Overcoming barriers to equality

Overcoming barriers to equality

Four years on from its inception the Hampton-Alexander review into boardroom equality has succeeded in one of its key aims; that of achieving one third female representation in UK FTSE100 companies. That the target was achieved a year ahead of schedule is to be applauded. But is this a true step forward for equality or simply window dressing?

Announcing the achievement, the headline on the Government’s press release includes the comment that the ‘Business Secretary says more needs to be done.’ And the full text of the announcement also pulls no punches; highlighting the fact that just 15% of Finance Directors are women and that at 29.5% female representation within the FTSE250 still needs to improve.

Moreover, female representation at senior leadership level is still lagging behind where it needs to be in order to deliver a pipeline of future leaders. This led CBI Director-General, Dame Carolyn Fairbairn DBE, to comment: “We are still seeing too few women as the executive, day-to-day decision makers of our leading companies – whether that’s as CEOs, MDs, or finance directors. Companies must do everything possible to create inclusive cultures and support talented people from all walks of life into these top jobs.”

Perhaps of more concern is the warning issued by the then Business Secretary, Andrea Leadsom, to the effect that businesses needed to look to their cultures in order to overcome the everyday sexism which women face in the workplace. Research by King’s College cites incidences of ‘micro aggression’ and ‘incivility’ being experienced on a regular basis. These include:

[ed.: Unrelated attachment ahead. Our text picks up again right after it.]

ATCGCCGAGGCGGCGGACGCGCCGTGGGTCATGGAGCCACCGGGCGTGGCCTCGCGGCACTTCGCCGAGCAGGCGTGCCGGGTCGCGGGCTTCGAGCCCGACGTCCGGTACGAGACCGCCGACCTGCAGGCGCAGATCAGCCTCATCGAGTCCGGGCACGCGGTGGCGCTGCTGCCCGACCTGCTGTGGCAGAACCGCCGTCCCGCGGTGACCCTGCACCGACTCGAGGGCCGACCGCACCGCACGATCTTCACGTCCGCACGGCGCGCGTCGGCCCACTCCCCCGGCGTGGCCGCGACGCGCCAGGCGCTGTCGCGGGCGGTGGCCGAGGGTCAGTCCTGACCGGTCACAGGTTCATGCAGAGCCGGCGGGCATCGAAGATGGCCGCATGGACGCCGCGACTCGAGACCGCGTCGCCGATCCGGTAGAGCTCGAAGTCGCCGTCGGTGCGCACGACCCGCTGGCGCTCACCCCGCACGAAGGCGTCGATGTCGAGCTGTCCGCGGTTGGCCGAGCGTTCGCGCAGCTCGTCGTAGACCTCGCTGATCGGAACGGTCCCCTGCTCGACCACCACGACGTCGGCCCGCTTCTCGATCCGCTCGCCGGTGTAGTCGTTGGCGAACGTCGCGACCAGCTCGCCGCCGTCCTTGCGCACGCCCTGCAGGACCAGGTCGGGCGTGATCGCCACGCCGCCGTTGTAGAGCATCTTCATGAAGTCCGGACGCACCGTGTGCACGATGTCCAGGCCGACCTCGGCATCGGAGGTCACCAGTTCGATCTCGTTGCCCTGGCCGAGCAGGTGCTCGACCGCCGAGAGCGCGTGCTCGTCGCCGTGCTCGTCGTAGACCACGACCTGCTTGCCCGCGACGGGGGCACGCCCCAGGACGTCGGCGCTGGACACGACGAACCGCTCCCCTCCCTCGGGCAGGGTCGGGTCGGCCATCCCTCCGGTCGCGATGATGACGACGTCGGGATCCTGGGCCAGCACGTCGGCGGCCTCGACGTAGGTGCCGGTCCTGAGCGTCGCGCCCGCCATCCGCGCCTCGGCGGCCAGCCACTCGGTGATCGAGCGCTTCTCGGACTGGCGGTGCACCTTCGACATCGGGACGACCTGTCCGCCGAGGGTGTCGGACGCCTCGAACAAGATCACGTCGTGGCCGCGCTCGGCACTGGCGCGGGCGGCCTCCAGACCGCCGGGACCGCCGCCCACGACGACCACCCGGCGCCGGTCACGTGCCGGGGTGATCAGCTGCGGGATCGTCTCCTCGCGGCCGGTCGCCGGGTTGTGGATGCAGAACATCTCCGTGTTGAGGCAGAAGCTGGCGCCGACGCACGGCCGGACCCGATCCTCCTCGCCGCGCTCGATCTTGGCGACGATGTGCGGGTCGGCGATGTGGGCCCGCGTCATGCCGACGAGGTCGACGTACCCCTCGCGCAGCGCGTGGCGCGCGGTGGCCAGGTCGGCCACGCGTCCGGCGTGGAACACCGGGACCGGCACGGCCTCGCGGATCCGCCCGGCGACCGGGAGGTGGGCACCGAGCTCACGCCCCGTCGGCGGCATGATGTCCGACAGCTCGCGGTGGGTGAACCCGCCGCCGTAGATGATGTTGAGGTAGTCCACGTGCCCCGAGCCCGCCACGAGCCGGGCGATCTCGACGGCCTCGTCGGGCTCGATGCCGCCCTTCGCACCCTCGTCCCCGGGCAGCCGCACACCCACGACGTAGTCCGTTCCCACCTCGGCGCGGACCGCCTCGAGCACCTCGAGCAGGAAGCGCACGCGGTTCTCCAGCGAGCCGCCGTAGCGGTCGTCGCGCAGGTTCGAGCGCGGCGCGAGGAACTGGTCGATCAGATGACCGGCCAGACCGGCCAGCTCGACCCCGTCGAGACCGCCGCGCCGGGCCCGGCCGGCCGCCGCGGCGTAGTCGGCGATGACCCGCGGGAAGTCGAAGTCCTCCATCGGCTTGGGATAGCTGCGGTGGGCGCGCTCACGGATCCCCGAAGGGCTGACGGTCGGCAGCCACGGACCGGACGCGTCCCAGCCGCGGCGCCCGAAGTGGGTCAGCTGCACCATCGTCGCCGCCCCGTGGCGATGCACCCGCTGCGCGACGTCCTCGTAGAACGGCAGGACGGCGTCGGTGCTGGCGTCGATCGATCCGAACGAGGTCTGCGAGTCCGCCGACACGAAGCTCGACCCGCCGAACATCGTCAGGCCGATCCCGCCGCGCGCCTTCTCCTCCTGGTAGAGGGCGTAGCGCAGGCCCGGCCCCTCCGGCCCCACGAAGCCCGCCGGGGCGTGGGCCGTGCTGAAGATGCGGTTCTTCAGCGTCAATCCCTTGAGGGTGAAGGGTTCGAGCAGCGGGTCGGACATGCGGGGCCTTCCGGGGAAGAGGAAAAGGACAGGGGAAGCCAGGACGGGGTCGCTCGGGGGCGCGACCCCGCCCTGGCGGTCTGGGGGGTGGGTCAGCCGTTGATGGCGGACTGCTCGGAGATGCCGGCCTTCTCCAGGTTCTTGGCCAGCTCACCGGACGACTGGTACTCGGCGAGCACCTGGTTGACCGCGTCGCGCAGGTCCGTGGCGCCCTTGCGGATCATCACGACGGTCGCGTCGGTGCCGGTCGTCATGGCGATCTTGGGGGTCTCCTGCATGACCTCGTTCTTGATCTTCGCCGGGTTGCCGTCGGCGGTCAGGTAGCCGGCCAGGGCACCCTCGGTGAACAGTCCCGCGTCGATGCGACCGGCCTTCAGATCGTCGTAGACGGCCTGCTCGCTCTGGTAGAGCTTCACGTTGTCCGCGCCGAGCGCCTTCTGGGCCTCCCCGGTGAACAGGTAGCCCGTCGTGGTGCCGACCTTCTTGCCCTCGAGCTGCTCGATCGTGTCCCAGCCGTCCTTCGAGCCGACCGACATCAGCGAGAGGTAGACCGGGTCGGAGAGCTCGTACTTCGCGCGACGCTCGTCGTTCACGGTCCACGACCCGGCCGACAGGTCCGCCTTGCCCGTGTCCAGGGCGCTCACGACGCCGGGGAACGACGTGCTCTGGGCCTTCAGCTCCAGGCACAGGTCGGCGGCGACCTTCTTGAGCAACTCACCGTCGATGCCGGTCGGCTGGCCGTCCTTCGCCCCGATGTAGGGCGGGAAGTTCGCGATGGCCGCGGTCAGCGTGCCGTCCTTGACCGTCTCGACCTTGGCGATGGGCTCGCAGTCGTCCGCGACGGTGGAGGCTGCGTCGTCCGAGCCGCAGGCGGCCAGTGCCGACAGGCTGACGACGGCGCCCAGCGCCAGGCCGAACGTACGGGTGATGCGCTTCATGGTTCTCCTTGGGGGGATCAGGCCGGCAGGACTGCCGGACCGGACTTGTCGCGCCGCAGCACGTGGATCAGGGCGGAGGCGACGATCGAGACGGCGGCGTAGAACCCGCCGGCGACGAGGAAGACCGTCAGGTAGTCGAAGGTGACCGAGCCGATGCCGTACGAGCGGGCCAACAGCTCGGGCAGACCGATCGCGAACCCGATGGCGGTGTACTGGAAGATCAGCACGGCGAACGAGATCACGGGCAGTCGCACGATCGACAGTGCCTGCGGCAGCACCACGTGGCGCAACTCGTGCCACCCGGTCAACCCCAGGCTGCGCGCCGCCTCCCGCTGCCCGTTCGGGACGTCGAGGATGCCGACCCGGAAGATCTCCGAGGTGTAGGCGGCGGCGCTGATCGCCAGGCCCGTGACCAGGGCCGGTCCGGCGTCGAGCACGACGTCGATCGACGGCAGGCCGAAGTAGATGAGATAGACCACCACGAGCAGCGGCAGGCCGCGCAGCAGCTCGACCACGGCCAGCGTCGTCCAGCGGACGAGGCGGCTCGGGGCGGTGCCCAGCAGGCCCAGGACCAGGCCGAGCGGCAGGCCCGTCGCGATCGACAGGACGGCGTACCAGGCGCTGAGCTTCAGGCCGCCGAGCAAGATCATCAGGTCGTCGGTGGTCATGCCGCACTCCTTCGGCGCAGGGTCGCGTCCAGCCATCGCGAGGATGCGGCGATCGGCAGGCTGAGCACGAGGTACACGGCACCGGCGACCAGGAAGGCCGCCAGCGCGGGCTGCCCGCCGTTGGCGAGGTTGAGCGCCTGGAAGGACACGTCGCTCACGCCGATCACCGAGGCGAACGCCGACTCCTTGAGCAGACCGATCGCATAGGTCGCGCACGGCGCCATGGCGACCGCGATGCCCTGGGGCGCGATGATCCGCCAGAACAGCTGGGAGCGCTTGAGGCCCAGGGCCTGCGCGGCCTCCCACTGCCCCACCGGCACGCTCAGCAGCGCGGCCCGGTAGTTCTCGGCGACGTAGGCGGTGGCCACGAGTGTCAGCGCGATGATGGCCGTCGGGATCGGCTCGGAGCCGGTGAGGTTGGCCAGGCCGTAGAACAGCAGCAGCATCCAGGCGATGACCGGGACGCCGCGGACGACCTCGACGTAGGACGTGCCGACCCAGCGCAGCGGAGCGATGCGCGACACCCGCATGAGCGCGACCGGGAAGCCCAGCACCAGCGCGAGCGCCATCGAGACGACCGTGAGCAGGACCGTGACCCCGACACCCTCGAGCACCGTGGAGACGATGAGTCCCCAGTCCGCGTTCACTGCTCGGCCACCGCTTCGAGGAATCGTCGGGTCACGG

• 33% of women reporting disrespectful or insulting remarks, compared with 13% of men.
  • 39% of women being targeted by angry outbursts or ‘temper tantrums’ compared to 23% of men.
  • 23% of women being shouted or sworn at by someone at work, compared to 16% of men.
  • 34% of women reporting that someone at work had ignored or failed to speak to them, or given them the “silent treatment” compared to 23% of men.

None of these behaviours are acceptable no matter who they are targeted at but the fact that they are disproportionately targeted at women indicates a workplace culture which adds sexism to general disrespect. Commenting on the research Professor Rosie Campbell, Director of the Global Institute for Women Leadership, King’s College London, said: “we need to ensure undermining behaviour is called out, not rewarded, and build an inclusive environment that embraces diverse leaders and allows everyone to thrive and give their best work.”

Nick Lindsay
nick.lindsay@gmail.com
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